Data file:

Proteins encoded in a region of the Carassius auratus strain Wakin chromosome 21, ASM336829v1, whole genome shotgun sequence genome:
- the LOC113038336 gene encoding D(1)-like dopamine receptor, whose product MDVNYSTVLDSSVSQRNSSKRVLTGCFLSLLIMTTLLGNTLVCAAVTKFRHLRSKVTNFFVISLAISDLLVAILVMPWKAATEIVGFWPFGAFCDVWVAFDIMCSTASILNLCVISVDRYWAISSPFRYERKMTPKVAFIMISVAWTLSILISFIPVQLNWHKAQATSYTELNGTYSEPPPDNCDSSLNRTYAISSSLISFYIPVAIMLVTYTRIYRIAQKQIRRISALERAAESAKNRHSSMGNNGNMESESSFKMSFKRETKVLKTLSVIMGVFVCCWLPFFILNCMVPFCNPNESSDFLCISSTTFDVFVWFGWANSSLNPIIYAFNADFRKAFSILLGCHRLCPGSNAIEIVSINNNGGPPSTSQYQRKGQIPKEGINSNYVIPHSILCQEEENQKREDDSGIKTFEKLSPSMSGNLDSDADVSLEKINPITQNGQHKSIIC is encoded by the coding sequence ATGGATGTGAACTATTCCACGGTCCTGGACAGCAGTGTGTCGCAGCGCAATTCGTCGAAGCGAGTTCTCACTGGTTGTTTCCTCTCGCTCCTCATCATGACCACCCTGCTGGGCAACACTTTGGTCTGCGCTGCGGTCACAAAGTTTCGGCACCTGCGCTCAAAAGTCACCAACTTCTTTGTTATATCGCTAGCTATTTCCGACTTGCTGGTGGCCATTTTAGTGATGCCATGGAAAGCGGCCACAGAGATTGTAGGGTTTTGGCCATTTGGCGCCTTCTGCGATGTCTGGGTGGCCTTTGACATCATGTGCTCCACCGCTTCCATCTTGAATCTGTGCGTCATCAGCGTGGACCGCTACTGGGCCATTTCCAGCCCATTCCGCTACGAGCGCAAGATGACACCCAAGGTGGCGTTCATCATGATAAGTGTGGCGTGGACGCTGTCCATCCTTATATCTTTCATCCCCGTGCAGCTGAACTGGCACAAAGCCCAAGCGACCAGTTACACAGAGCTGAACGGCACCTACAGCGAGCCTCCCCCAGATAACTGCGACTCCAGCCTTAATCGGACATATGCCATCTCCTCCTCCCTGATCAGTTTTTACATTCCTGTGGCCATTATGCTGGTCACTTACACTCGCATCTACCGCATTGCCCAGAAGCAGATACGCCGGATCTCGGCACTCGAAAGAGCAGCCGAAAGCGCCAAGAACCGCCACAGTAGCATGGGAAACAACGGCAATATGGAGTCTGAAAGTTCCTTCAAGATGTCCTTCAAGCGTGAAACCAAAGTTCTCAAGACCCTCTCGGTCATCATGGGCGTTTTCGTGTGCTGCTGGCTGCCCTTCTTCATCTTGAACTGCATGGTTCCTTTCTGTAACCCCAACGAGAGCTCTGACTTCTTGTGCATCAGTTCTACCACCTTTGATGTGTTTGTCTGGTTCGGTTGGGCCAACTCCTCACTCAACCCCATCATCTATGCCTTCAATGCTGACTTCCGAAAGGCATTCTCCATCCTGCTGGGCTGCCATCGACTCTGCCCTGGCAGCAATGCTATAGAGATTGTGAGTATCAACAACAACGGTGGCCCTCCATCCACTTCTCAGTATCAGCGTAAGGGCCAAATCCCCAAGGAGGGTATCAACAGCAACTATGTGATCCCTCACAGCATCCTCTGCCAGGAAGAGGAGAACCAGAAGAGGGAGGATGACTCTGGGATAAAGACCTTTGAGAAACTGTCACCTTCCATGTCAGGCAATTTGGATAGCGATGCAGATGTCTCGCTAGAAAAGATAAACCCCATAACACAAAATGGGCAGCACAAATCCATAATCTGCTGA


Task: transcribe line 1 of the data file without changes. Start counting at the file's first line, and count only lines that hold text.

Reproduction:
Proteins encoded in a region of the Carassius auratus strain Wakin chromosome 21, ASM336829v1, whole genome shotgun sequence genome: